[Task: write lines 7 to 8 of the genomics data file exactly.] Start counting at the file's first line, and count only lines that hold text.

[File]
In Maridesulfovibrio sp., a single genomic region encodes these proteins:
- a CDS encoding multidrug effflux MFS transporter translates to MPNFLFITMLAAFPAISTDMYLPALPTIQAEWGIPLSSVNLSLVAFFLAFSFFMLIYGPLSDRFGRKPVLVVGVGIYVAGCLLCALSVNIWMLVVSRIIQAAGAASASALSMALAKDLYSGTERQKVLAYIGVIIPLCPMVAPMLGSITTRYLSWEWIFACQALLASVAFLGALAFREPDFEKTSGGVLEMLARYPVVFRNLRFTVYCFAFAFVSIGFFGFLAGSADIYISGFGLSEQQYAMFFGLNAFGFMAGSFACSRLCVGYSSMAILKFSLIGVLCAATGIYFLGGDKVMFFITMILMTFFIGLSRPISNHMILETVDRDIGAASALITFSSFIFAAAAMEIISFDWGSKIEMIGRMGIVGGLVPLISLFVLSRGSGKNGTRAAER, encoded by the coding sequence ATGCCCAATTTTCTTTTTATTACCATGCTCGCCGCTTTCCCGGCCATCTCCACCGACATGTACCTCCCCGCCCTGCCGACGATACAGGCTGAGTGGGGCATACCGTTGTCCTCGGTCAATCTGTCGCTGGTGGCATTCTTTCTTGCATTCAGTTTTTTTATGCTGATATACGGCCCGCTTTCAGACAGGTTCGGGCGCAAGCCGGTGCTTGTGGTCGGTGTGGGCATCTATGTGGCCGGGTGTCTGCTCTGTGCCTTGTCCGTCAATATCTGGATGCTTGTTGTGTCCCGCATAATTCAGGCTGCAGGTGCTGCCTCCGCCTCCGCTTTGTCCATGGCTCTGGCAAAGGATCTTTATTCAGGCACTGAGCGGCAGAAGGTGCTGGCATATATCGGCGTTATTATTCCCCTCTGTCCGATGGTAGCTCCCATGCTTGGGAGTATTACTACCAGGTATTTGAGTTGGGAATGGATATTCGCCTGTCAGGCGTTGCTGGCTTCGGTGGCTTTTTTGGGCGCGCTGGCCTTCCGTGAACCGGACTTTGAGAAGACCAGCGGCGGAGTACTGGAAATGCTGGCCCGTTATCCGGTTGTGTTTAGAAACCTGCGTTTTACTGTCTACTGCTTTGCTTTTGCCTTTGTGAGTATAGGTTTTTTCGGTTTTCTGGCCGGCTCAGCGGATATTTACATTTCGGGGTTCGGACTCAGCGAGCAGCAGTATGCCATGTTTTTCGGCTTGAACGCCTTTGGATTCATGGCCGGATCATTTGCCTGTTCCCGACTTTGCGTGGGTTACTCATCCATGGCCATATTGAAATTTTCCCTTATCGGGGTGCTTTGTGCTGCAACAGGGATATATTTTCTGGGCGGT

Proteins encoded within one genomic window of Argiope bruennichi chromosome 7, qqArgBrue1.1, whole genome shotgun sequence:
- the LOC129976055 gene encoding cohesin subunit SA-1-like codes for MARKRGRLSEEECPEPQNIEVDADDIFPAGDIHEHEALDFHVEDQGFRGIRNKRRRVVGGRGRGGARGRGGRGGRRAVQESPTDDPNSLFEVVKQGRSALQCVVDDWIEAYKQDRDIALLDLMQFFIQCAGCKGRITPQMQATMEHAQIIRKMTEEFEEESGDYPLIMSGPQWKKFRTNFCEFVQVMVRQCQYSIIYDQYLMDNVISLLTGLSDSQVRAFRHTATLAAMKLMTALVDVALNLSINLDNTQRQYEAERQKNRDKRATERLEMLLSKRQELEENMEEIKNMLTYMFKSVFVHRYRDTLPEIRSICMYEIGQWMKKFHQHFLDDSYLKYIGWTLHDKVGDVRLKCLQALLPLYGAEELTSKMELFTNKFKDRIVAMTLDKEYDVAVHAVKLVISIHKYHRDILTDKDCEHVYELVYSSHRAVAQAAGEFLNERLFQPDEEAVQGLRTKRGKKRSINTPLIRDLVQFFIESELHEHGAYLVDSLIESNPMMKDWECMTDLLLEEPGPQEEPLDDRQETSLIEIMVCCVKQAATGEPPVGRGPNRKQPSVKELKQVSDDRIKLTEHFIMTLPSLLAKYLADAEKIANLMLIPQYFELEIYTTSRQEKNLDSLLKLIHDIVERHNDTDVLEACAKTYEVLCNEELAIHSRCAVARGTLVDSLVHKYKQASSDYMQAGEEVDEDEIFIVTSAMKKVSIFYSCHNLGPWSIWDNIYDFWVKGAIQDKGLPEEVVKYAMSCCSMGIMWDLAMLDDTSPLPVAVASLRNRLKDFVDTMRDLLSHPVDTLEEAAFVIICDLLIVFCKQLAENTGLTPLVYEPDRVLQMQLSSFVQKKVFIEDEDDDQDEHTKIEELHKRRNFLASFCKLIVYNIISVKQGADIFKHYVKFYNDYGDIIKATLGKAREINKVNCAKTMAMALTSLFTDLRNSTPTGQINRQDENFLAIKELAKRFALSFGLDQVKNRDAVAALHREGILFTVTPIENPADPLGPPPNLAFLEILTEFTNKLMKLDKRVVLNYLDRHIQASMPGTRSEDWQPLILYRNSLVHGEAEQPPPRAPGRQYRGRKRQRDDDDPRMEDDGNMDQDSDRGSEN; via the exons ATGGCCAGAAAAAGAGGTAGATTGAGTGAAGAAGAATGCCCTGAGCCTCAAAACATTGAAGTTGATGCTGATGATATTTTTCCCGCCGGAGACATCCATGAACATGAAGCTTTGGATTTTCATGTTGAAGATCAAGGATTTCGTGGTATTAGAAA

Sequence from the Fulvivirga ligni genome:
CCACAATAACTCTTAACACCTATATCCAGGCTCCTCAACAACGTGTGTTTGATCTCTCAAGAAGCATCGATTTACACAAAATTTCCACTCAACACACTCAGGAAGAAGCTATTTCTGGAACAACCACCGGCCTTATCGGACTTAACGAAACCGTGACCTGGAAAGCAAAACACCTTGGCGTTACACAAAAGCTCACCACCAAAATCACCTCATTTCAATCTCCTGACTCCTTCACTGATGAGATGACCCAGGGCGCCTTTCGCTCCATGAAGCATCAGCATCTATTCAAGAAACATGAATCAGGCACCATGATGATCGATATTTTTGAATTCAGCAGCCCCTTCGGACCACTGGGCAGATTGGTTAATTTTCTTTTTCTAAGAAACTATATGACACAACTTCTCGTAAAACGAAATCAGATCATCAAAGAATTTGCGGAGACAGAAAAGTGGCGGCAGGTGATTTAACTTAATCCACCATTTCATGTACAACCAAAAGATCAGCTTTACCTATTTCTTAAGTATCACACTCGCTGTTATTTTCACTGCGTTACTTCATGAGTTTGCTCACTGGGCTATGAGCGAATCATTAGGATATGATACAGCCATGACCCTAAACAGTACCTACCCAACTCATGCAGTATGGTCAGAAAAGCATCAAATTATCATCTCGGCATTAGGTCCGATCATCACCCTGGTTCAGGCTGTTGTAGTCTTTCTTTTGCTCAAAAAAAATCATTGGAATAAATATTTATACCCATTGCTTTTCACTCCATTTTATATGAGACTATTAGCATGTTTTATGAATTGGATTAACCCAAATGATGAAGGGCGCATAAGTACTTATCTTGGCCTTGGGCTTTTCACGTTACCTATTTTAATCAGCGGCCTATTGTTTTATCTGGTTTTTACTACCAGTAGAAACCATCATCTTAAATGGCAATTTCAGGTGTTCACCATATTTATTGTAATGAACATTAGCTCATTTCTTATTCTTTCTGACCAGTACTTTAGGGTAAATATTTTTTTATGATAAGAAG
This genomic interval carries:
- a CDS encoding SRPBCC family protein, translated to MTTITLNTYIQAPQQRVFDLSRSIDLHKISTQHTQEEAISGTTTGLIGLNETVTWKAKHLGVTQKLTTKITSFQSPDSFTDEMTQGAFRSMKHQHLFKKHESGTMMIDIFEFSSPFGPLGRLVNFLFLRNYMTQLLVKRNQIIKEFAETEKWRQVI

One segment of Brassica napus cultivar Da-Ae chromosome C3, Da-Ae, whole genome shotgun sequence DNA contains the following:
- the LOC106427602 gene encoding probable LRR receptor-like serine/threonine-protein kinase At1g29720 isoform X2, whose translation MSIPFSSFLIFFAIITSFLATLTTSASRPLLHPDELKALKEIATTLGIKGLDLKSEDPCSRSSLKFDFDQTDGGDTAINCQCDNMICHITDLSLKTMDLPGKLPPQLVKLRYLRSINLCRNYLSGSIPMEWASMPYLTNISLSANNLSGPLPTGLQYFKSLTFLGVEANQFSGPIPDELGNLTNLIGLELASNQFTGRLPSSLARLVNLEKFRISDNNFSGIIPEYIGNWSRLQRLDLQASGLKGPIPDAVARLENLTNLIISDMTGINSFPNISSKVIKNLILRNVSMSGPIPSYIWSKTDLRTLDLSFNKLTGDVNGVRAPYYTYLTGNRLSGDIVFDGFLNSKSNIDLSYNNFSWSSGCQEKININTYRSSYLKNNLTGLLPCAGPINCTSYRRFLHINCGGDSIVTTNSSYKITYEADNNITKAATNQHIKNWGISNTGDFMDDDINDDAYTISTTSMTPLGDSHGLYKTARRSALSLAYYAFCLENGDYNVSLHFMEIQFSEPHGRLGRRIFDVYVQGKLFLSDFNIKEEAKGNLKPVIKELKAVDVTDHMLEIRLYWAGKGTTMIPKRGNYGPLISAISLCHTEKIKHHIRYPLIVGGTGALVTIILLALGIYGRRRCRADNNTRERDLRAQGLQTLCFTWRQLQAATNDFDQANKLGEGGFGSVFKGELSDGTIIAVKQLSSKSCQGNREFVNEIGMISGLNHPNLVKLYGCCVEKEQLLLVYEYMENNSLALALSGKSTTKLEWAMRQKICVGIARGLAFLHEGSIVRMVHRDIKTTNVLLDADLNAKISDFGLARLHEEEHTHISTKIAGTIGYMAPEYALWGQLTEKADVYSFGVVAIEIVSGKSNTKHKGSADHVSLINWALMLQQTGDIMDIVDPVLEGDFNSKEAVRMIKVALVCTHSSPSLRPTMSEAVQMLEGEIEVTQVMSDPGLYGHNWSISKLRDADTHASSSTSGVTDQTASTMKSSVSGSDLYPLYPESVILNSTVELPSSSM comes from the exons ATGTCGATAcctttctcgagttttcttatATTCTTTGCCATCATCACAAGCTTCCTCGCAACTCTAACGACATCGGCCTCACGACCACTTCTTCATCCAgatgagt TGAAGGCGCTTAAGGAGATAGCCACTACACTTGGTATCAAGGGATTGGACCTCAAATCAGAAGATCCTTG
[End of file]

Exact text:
This genomic interval carries:
- a CDS encoding SRPBCC family protein, translated to MTTITLNTYIQAPQQRVFDLSRSIDLHKISTQHTQEEAISGTTTGLIGLNETVTWKAKHLGVTQKLTTKITSFQSPDSFTDEMTQGAFRSMKHQHLFKKHESGTMMIDIFEFSSPFGPLGRLVNFLFLRNYMTQLLVKRNQIIKEFAETEKWRQVI